Ingredients
• 1 Medium Red (Spanish) onion
• 2 cloves garlic
• I small carrot
• I stalk celery
• 100gms minced pork
• 200gms minced beef
• 400gms peeled canned tomatoes (crushed or chopped)
• 2 tablespoons of torn basil leaves
• Olive oil
• Salt and pepper
• 2 glasses red wine
• 1 glass of red wine extra
Proceedure
1. Mince the onion, carrot and celery in a food processor or chop very finely by hand
2. Brown these with the olive oil in a large pan over medium heat and season with salt and pepper
3. Add the combined meat and brown well
4. When the meat starts to stick to the pan add half a glass of red wine and leave on low/medium heat to reduce again
5. Repeat this 3 times, each time adding wine, stirring and leaving it to reduce
6. Mash tomatoes (if whole) and pour over to meat mixture and leave to slowly infuse with the meat for 10 minutes and then mix
7. Stir in basil leaves
8. Cover and simmer for 2 hours
9. Stir occasionally and add extra hot water if necessary
10. While il ragu is cooking drink the extra glass of wine!

To serve – use any type of pasta that you prefer, but tagliatelle is the Italian choice. In the absence of tagliatelle, you can also use other broad, flat pasta shapes, such as pappardelle or fettuccine, or with short tube shapes, such as rigatoni or penne.

Offer freshly grated parmesan cheese and a hearty red wine such as Shiraz or a Sangiovese.

Do you have any favourite Italian dishes that you would like the recipe for? Yes? Please just leave a comment below and I will blog that recipe for you….

Recipe with thanks from http://www.tuscookany.com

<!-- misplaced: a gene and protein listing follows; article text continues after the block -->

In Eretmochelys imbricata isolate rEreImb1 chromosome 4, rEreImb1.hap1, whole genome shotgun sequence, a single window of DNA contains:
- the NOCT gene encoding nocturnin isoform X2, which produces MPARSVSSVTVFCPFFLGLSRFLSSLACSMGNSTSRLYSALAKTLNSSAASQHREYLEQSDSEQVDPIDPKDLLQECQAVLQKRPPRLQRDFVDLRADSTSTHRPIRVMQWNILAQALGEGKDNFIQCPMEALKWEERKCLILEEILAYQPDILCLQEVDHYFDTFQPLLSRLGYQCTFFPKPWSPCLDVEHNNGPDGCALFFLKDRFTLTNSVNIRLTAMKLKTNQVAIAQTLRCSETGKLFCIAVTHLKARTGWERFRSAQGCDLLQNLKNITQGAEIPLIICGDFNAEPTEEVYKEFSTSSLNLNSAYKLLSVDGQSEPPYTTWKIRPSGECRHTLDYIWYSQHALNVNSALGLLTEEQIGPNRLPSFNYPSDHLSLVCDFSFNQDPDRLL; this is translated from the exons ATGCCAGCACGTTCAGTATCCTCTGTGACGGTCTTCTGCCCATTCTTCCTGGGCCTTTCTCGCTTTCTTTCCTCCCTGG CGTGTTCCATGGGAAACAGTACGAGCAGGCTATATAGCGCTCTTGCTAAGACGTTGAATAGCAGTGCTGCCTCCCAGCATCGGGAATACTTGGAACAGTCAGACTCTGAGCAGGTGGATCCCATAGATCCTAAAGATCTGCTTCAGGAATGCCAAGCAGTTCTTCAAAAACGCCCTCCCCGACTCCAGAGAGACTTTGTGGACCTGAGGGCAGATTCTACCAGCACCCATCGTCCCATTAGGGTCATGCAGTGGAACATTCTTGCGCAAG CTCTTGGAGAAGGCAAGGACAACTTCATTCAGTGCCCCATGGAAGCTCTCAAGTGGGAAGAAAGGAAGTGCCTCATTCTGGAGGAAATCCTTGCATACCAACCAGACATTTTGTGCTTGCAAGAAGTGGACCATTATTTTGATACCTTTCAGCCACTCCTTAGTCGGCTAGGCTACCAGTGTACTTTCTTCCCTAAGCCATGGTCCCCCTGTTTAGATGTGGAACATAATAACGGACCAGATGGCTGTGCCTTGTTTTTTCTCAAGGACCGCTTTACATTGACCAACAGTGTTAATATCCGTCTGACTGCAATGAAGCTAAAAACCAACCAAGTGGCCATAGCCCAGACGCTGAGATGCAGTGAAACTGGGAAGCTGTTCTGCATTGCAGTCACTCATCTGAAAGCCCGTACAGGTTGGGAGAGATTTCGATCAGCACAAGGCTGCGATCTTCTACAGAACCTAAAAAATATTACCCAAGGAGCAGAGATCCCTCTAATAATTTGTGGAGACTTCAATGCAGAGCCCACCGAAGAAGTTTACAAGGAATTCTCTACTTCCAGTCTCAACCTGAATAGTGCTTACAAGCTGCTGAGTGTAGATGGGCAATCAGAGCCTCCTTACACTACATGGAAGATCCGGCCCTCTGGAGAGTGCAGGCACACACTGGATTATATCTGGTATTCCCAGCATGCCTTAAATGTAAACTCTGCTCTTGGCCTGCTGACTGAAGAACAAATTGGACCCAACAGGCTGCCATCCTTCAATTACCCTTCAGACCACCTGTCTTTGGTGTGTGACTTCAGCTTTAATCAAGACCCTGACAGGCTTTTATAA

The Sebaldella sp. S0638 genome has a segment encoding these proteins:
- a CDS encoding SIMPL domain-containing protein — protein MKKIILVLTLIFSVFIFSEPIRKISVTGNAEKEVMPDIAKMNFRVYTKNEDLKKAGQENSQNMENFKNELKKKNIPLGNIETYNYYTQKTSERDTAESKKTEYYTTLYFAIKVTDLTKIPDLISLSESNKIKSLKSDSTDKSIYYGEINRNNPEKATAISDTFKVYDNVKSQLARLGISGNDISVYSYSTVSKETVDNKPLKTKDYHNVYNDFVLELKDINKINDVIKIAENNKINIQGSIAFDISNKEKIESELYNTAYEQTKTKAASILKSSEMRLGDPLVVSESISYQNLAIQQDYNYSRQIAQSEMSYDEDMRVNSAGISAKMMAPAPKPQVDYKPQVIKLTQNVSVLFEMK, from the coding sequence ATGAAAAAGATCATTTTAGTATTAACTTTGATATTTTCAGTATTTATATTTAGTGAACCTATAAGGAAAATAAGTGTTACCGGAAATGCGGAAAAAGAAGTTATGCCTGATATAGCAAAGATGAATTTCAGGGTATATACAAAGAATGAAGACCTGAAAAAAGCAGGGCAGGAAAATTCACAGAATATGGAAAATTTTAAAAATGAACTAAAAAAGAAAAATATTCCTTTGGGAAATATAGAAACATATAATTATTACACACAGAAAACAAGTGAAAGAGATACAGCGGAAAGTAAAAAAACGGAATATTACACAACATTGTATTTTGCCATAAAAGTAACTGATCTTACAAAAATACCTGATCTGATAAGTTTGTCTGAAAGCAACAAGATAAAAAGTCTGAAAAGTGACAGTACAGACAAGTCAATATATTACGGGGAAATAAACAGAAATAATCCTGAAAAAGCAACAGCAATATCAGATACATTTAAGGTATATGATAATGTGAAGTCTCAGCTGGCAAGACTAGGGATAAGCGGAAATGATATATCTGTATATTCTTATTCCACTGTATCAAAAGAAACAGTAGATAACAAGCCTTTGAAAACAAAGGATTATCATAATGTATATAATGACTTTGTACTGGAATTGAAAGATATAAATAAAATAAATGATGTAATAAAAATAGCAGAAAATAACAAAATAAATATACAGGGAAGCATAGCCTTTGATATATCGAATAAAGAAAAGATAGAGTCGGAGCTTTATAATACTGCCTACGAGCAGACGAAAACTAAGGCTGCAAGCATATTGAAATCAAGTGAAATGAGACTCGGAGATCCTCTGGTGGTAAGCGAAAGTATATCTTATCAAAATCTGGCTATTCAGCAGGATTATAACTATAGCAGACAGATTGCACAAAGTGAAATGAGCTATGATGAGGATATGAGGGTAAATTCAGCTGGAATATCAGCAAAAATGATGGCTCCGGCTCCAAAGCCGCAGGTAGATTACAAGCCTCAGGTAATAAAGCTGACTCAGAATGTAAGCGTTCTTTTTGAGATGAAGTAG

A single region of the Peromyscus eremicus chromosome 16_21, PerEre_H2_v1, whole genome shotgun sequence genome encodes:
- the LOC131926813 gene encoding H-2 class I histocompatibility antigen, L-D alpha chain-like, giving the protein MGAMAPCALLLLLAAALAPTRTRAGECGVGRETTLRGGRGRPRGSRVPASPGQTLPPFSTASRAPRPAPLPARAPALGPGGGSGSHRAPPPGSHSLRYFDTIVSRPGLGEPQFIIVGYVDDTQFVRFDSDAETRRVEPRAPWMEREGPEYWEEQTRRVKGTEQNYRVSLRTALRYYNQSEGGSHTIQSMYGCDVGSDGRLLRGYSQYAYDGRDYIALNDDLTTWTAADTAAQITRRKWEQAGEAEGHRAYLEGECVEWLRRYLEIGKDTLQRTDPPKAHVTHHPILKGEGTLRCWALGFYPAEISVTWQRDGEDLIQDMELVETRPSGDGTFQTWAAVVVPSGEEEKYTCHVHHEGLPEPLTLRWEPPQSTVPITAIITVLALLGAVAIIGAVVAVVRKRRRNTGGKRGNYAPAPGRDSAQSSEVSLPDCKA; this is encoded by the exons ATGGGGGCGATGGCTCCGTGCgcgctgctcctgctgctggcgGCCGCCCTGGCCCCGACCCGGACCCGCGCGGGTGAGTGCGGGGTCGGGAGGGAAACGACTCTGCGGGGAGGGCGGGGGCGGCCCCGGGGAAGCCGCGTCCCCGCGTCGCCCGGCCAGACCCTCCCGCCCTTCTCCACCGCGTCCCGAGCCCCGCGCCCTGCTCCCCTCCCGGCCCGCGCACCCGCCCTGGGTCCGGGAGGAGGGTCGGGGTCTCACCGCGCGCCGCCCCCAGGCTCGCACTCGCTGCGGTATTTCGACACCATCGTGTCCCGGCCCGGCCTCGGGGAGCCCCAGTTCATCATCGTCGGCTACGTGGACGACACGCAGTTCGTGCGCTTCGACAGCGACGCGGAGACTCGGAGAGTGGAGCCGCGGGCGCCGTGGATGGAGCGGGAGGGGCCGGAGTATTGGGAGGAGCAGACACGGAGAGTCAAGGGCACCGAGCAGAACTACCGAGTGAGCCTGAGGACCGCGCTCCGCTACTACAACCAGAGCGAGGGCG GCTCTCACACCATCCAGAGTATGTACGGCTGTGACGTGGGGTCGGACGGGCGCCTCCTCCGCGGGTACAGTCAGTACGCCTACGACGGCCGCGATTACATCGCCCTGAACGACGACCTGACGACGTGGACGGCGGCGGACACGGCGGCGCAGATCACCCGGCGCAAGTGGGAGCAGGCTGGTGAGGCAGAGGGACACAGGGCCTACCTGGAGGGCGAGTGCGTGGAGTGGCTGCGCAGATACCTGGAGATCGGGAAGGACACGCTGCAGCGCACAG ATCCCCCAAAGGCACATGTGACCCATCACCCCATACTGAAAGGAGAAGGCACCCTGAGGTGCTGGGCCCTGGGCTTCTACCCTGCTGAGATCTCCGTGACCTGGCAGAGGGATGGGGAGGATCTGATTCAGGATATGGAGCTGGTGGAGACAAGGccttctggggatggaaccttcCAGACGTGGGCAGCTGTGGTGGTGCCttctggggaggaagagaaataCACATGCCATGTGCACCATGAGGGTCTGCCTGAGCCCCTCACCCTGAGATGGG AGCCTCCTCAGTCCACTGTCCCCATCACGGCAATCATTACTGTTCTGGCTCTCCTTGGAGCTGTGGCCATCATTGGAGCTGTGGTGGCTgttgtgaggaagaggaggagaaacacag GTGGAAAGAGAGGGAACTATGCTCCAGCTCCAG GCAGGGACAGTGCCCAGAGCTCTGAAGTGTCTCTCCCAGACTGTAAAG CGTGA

Categories: Cooking School, Food, Wine and Cooking, Italy, Language, Photography, Recipes, Travel, Uncategorized, Wine | Tags: , , , , , , , , , , , , , , , , , , , , , | 1 Comment

Italy – Painting Under The Italian Sun

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Borgo San Fedele is a little slice of heaven in the Chianti hills close to the small town of Radda in Chianti and only a 15 minute drive to the wonderful Medieval city of Siena.

However – heaven can be a noisy place during the wild boar-hunting season. The quiet is punctuated with the sound of gun shots and the baying of dogs on the scent of cinghiale (wild boar). Hunting is a weekend recreation as the hunters scour the hillsides for these elusive beasts. They are certainly not a pretty sight face-to-face (the boar that is, not the hunters) – dark, bristly and with sizeable tusks. However, on a plate they are a very appealing and yummy meal – made into a rich stew with homemade pasta, in sausages, salami, dried and served in all sorts of ways this is a local delicacy.

Here is a recipe for you to try when you next get a wild boar in your garden…

PAPPARDELLE WITH WILD BOAR RAGU
Ingredients
• 1 tablespoon extra-virgin olive oil
• 500gms cubed wild boar,(substitute pork shoulder)
• 1 teaspoon fine salt
• 1 teaspoon freshly ground black pepper